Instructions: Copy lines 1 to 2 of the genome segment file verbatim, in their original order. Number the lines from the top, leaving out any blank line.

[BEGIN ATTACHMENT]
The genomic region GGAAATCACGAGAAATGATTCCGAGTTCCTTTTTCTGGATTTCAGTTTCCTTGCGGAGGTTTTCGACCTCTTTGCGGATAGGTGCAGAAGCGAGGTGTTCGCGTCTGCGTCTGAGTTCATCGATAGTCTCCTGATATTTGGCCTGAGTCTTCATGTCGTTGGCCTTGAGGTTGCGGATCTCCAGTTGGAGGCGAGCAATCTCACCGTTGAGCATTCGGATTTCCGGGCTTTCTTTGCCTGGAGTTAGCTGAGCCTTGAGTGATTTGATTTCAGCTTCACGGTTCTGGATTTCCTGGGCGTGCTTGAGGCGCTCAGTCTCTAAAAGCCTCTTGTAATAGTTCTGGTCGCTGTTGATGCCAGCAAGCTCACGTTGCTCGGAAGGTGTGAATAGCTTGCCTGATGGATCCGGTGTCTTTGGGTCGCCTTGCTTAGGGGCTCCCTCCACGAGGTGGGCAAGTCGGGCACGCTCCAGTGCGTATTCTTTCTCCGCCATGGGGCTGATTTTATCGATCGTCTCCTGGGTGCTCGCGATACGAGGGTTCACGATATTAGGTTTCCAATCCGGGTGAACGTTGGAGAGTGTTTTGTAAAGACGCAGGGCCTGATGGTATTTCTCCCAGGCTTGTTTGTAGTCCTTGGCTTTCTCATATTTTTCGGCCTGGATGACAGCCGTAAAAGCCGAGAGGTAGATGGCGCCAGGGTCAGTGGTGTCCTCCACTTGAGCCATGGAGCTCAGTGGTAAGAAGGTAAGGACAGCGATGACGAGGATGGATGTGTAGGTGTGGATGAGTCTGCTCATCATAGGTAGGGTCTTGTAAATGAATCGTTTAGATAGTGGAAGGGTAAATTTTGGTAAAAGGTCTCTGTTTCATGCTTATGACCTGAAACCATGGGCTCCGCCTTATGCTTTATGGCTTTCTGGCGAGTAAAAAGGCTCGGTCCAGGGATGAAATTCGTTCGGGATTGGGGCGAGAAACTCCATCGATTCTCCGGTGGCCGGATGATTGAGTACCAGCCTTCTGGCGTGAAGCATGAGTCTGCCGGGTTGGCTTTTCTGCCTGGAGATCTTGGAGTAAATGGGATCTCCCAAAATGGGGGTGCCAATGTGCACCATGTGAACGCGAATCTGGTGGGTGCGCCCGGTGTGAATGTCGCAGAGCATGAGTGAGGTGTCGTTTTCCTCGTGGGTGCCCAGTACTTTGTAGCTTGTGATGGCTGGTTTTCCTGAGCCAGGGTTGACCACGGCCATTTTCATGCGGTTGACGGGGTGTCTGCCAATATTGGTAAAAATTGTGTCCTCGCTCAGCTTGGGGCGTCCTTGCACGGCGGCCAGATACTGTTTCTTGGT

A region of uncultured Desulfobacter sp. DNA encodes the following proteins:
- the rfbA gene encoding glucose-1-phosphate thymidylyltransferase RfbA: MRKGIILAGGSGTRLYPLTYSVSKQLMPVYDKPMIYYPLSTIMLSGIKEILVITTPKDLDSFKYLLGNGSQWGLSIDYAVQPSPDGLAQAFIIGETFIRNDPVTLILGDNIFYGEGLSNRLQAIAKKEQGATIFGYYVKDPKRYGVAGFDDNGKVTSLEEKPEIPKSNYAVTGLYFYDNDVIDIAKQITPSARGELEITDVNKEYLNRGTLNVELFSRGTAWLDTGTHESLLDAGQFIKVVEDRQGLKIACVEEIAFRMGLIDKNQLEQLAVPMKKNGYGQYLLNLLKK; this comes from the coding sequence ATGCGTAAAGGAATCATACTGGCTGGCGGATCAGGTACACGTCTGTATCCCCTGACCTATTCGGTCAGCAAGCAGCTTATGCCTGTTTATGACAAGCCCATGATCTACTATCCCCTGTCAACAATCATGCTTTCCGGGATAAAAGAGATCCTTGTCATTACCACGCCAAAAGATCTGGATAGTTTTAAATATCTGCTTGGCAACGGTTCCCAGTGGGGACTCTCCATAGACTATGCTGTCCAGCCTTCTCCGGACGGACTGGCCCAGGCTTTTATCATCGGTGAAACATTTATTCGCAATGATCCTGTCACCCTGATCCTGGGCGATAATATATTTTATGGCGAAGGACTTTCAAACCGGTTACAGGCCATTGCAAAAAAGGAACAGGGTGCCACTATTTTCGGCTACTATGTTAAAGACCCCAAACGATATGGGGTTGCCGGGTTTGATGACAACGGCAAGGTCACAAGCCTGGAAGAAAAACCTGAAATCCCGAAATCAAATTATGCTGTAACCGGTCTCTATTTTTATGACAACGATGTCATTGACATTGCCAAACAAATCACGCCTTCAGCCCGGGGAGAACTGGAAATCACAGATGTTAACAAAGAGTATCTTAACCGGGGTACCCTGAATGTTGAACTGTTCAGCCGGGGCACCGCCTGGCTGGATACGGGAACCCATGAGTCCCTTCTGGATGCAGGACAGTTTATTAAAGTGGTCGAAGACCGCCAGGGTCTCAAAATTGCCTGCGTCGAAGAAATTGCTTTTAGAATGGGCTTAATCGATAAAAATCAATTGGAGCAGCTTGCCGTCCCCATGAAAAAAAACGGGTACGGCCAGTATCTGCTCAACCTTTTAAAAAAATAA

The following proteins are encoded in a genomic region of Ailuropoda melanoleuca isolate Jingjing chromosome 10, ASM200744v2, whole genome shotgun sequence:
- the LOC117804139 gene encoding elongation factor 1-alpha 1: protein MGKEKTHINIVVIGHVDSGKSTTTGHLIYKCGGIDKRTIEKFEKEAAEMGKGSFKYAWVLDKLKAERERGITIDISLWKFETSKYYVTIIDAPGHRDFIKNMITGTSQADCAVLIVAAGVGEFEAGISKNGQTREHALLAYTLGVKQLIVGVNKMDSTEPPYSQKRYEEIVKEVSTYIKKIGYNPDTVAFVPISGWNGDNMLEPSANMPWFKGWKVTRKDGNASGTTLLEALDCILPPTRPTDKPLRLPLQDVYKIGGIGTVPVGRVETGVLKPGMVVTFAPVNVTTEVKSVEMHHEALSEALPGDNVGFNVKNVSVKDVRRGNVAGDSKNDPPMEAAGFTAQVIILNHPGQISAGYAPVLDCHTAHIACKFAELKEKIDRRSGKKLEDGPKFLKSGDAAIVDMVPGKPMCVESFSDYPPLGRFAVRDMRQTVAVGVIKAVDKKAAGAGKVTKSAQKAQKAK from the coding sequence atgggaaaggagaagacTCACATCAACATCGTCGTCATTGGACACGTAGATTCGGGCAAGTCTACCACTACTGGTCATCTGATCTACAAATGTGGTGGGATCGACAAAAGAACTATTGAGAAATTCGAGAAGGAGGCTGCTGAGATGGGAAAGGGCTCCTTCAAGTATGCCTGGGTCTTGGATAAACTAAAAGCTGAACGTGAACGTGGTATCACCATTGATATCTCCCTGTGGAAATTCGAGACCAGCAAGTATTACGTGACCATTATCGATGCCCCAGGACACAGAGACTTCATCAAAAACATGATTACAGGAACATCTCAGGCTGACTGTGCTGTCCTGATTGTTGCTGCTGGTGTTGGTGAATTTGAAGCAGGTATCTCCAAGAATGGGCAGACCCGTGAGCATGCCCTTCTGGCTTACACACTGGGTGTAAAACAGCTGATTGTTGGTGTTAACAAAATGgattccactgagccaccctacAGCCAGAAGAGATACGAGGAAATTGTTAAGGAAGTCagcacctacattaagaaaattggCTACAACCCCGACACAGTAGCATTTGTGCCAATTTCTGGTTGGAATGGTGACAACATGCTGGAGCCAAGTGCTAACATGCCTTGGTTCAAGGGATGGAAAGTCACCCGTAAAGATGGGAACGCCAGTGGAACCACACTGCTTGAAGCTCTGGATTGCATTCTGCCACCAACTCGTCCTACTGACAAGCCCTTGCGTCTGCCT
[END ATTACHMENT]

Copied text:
The genomic region GGAAATCACGAGAAATGATTCCGAGTTCCTTTTTCTGGATTTCAGTTTCCTTGCGGAGGTTTTCGACCTCTTTGCGGATAGGTGCAGAAGCGAGGTGTTCGCGTCTGCGTCTGAGTTCATCGATAGTCTCCTGATATTTGGCCTGAGTCTTCATGTCGTTGGCCTTGAGGTTGCGGATCTCCAGTTGGAGGCGAGCAATCTCACCGTTGAGCATTCGGATTTCCGGGCTTTCTTTGCCTGGAGTTAGCTGAGCCTTGAGTGATTTGATTTCAGCTTCACGGTTCTGGATTTCCTGGGCGTGCTTGAGGCGCTCAGTCTCTAAAAGCCTCTTGTAATAGTTCTGGTCGCTGTTGATGCCAGCAAGCTCACGTTGCTCGGAAGGTGTGAATAGCTTGCCTGATGGATCCGGTGTCTTTGGGTCGCCTTGCTTAGGGGCTCCCTCCACGAGGTGGGCAAGTCGGGCACGCTCCAGTGCGTATTCTTTCTCCGCCATGGGGCTGATTTTATCGATCGTCTCCTGGGTGCTCGCGATACGAGGGTTCACGATATTAGGTTTCCAATCCGGGTGAACGTTGGAGAGTGTTTTGTAAAGACGCAGGGCCTGATGGTATTTCTCCCAGGCTTGTTTGTAGTCCTTGGCTTTCTCATATTTTTCGGCCTGGATGACAGCCGTAAAAGCCGAGAGGTAGATGGCGCCAGGGTCAGTGGTGTCCTCCACTTGAGCCATGGAGCTCAGTGGTAAGAAGGTAAGGACAGCGATGACGAGGATGGATGTGTAGGTGTGGATGAGTCTGCTCATCATAGGTAGGGTCTTGTAAATGAATCGTTTAGATAGTGGAAGGGTAAATTTTGGTAAAAGGTCTCTGTTTCATGCTTATGACCTGAAACCATGGGCTCCGCCTTATGCTTTATGGCTTTCTGGCGAGTAAAAAGGCTCGGTCCAGGGATGAAATTCGTTCGGGATTGGGGCGAGAAACTCCATCGATTCTCCGGTGGCCGGATGATTGAGTACCAGCCTTCTGGCGTGAAGCATGAGTCTGCCGGGTTGGCTTTTCTGCCTGGAGATCTTGGAGTAAATGGGATCTCCCAAAATGGGGGTGCCAATGTGCACCATGTGAACGCGAATCTGGTGGGTGCGCCCGGTGTGAATGTCGCAGAGCATGAGTGAGGTGTCGTTTTCCTCGTGGGTGCCCAGTACTTTGTAGCTTGTGATGGCTGGTTTTCCTGAGCCAGGGTTGACCACGGCCATTTTCATGCGGTTGACGGGGTGTCTGCCAATATTGGTAAAAATTGTGTCCTCGCTCAGCTTGGGGCGTCCTTGCACGGCGGCCAGATACTGTTTCTTGGT

A region of uncultured Desulfobacter sp. DNA encodes the following proteins: